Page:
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Kaikorai Valley College careers adviser Judith Shields said it was essential for all secondary school pupils to explore careers now, because the choices made at school influenced their career options.
She said when secondary school pupils picked subjects without a job or career in mind, or without thinking about their own skills and dreams for the future, they made their own transition to a job much harder and longer.
She has recommended pupils look at Career Checker (www.careers.govt.nz/tools/career-checker) - an interactive online quiz that anyone can do - as a first step towards working out a personal career path.
The quiz has 12 picture-based questions that rate answers on a scale of 1 to 5, starting with a dull or frustrated image to a photo illustrating vibrancy and confidence.
Based on these answers, the quiz taker is guided to relevant resources to help them take proactive steps to making informed career decisions.
It could also stimulate career conversations for families and career professionals, she said.
It is believed the internet tool may help address the level of underachievement in NCEA at New Zealand schools.
Kaikorai Valley College pupils were introduced to Career Checker late last year and found it easy to use and a good step towards discovering their personal career pathway.
Careers New Zealand chief operating officer Jay Lamburn said choosing the right subjects at school could make the difference between moving quickly through into a job and a career with a future, or having to spend time and money casting around to find where their future lies.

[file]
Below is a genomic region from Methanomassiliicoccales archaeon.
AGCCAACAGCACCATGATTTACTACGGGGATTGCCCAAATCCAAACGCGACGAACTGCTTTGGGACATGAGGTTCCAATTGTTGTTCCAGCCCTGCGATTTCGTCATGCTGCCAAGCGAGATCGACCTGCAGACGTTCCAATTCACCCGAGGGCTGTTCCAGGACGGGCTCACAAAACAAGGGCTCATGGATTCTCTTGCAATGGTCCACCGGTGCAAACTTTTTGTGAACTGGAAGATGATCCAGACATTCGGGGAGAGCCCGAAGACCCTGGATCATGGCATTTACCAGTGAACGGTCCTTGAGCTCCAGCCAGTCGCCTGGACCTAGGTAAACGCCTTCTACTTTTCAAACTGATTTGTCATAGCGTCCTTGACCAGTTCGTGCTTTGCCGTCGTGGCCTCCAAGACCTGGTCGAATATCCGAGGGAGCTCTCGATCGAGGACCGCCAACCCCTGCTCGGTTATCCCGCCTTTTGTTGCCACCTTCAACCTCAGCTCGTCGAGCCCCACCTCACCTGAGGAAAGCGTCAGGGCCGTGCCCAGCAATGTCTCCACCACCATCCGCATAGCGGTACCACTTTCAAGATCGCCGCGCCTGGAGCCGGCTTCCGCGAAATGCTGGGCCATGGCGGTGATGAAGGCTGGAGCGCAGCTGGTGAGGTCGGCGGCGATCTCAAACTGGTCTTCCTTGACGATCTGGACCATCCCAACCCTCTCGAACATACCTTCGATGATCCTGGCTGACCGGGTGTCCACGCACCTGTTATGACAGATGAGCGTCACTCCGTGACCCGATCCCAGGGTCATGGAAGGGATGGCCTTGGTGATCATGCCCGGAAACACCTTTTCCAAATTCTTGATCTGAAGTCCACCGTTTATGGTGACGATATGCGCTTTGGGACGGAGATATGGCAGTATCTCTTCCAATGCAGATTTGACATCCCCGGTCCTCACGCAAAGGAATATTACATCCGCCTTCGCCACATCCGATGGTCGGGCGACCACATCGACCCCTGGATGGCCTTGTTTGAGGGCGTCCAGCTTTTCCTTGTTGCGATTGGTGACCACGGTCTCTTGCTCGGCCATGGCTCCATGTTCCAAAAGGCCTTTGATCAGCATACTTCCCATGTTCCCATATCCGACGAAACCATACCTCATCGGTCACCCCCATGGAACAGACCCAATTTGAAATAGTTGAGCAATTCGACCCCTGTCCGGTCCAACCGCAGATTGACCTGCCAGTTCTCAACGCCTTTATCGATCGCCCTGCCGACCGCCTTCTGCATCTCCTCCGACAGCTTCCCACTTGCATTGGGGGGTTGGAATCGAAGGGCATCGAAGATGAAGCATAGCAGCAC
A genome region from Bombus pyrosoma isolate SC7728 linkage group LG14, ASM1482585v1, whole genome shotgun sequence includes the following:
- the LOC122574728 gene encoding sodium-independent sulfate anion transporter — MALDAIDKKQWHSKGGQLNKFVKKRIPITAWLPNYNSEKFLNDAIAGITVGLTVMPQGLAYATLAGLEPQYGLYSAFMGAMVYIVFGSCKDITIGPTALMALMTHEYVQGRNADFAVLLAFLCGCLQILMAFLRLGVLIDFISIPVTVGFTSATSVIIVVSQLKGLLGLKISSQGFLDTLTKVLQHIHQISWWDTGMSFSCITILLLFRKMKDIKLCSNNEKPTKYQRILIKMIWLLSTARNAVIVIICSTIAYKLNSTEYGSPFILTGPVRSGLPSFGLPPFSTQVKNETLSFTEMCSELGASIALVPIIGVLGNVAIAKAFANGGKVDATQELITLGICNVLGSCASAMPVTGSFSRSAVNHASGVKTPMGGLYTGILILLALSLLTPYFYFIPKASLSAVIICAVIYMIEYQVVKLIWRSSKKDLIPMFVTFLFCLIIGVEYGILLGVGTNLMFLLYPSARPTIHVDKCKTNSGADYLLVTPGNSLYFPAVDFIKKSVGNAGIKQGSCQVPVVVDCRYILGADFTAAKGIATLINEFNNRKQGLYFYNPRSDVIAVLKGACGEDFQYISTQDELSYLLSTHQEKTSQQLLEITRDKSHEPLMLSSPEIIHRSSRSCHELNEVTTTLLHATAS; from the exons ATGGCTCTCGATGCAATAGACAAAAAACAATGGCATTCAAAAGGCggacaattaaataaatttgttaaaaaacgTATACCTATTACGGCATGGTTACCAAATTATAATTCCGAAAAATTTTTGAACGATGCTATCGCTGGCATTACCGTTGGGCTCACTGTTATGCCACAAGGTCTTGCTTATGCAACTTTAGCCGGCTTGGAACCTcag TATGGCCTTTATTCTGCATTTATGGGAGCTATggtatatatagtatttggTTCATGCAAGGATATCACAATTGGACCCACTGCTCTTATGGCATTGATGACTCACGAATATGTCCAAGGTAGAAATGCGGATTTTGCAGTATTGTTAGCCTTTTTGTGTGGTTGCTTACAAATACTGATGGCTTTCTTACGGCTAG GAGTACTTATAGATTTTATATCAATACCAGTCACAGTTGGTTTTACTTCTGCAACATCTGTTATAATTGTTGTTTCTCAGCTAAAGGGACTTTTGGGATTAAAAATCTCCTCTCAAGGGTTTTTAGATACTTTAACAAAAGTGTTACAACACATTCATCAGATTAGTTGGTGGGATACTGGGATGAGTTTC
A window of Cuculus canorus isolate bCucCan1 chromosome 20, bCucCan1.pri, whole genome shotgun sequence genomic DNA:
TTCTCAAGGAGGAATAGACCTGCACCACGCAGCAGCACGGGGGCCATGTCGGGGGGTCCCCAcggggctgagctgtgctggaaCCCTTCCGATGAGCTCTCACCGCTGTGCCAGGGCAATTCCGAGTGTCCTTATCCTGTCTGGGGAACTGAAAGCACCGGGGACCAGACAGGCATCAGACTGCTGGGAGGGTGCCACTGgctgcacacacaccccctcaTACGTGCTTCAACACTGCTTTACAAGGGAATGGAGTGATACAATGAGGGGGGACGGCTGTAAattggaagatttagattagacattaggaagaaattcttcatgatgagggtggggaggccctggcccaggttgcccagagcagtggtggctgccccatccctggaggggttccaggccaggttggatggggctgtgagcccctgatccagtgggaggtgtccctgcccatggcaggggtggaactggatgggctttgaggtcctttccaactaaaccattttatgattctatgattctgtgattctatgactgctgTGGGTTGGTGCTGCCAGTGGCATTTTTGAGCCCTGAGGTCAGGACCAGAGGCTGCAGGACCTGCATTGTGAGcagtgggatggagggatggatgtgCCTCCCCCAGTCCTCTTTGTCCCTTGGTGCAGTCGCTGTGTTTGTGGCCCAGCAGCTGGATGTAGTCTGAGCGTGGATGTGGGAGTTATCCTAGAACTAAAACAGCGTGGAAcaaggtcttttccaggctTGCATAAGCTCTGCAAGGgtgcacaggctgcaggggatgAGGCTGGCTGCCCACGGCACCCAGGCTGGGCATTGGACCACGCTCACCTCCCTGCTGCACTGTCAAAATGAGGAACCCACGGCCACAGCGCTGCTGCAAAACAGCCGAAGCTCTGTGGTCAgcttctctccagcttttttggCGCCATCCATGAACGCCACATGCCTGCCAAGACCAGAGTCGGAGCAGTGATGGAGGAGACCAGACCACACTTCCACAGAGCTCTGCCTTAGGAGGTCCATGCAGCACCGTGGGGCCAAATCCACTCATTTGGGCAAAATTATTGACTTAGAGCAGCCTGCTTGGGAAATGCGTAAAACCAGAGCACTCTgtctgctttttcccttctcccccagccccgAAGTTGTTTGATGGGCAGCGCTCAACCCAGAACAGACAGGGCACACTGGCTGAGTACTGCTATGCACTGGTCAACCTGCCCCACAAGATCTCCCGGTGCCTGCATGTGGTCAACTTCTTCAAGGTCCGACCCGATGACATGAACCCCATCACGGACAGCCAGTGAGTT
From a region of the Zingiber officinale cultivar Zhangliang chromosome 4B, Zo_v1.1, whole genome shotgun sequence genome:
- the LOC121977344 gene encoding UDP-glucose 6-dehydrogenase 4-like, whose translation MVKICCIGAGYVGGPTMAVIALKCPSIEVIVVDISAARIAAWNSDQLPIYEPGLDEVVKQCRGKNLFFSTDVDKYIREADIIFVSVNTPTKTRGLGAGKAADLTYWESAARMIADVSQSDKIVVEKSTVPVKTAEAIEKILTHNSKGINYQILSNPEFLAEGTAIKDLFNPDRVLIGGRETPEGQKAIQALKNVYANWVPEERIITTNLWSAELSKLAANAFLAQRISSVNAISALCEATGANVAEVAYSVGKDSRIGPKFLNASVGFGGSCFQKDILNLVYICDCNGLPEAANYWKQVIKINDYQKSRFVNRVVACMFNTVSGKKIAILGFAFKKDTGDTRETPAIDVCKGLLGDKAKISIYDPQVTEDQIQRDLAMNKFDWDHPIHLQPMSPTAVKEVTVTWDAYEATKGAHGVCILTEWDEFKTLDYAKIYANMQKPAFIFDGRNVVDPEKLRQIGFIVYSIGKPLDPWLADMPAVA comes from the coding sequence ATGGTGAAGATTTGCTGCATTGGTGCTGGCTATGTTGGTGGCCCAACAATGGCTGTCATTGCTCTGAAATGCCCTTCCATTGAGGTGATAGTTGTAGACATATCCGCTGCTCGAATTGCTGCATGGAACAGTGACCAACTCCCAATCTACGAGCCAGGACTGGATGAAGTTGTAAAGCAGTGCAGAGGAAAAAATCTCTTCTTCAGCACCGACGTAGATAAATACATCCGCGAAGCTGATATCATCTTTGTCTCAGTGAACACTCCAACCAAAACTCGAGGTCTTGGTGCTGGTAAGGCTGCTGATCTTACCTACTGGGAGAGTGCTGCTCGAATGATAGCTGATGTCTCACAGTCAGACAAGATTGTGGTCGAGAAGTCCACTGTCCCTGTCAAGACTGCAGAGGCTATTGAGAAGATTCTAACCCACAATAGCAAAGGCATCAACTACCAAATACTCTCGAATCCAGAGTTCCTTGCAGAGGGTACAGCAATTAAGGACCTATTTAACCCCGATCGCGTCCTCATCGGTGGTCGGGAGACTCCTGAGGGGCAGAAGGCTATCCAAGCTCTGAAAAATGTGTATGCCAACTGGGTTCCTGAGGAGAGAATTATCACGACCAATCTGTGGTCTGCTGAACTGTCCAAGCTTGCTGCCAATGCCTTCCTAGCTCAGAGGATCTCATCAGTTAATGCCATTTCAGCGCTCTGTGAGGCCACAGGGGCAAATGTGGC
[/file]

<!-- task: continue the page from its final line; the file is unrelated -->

''The right subjects are the ones that are both a good fit for the individual's skills and aspirations, and ones that lead to occupations where there are jobs available.
''They could be doing subjects that nurture their interests and thus make the transition to further training and a job easier.
''When a student has had some careers support and puts in some personal thought into their subject choices with a view to the future, it is then a matter of refining as they go along rather than scratching heads and starting from the beginning at say 17 or 18, when they leave school.''
She said young people could also go on to tertiary training chosen rather randomly or on a whim, and again this was time and money wasted if no proper thought had gone into matching their skills to jobs.